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RP universities get low rankings; La Salle, UST dropped out of Top 500

June 16, 2008 2:25am

MANILA, Philippines - In a country where diplomas are displayed prominently in living rooms and name plates bearing professional credentials hang outside homes for neighbors to see, degree holders who have spent a fortune on their college educations will be dismayed to find out that Philippine universities do not fare well in global rankings.

Only four Philippine universities out of the country’s more than 2,000 higher education institutions have produced flickers on the global radar screen - state-run University of the Philippines (UP) and three Catholic schools: Ateneo de Manila University, De La Salle University, and the University of Santo Tomas (UST).

But in the latest global Top 500 ranking, only two universities remain in the elite circle: UP, which fell to 398th in 2007 from 299th in 2006, and Jesuit-run Ateneo, which rose to 451st from 484th. La Salle and UST have dropped out of the Top 500, ranking 519th and 535th, respectively.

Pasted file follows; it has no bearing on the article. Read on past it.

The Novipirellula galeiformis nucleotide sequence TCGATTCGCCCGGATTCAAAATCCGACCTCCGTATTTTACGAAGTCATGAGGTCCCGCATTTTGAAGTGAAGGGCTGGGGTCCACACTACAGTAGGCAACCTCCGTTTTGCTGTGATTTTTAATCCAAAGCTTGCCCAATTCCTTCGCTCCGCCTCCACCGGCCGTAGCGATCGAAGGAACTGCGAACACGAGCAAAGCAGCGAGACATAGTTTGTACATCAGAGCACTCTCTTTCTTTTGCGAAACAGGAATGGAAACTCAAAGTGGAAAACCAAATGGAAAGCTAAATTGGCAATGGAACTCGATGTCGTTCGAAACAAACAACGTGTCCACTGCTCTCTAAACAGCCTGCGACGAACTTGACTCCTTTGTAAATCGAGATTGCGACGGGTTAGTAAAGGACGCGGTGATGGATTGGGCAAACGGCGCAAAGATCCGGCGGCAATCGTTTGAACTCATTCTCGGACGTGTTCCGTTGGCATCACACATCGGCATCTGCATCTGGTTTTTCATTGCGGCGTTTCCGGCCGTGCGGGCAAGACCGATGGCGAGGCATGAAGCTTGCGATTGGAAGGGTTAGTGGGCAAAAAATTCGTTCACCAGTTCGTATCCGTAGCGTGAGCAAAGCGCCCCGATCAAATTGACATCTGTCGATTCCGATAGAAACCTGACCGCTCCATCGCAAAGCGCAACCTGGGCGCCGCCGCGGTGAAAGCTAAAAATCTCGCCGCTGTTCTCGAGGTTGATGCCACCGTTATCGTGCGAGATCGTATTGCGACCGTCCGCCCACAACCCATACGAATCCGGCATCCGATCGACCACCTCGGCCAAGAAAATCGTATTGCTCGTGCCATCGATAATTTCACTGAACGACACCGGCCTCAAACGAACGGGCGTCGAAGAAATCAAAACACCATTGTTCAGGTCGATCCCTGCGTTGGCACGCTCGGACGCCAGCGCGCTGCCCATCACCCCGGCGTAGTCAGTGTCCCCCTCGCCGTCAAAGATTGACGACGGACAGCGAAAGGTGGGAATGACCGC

In measuring quality, the yearly survey by The Times Higher Education Supplement and consultancy Quacquarelli Symonds (THES-QS) relies on ratings by "peers" and job recruiters as well as indicators like student-to-faculty ratio, the presence of foreign faculty and students, and whether university researchers have been cited internationally.

Much importance is placed on ratings given by peers (who are not allowed to vote for their own universities), which have a weight of 40%, followed by student-to-faculty ratio (20%), citations per faculty (20%), "graduate employability" through the recruiter review (10%), and international faculty and students (5% each).

In a field where number one Harvard University scored 100 and Cambridge, Oxford, and Yale universities were almost perfect, UP scored 34.7 and Ateneo, 30.8. La Salle and UST tallied 23.9 and 20.8, respectively.

Comparing Philippine universities to the Ivy League may be foolhardy, but the problem is that Indonesian, Indian, Thai, and Malaysian universities also rank better.

Thailand and Malaysia have five universities in the Top 500. India has eight on the list. Indonesia has three, all of them higher than UP: Gadjah Mada University (360th), Bandung Institute of Technology (369th), and the University of Indonesia (395th). Thailand’s prestigious Chulalongkorn is way up at 299th.

Another ranking by a Chinese think-tank attached to the Shanghai Jiao Tong University does not have Philippine universities in the top 500. This survey is tougher: universities must have Nobel Prize winners, Fields medals for mathematicians, highly cited researchers, or articles in Nature or Science. Not surprisingly, Japanese, Israeli, and Australian schools dominate that list.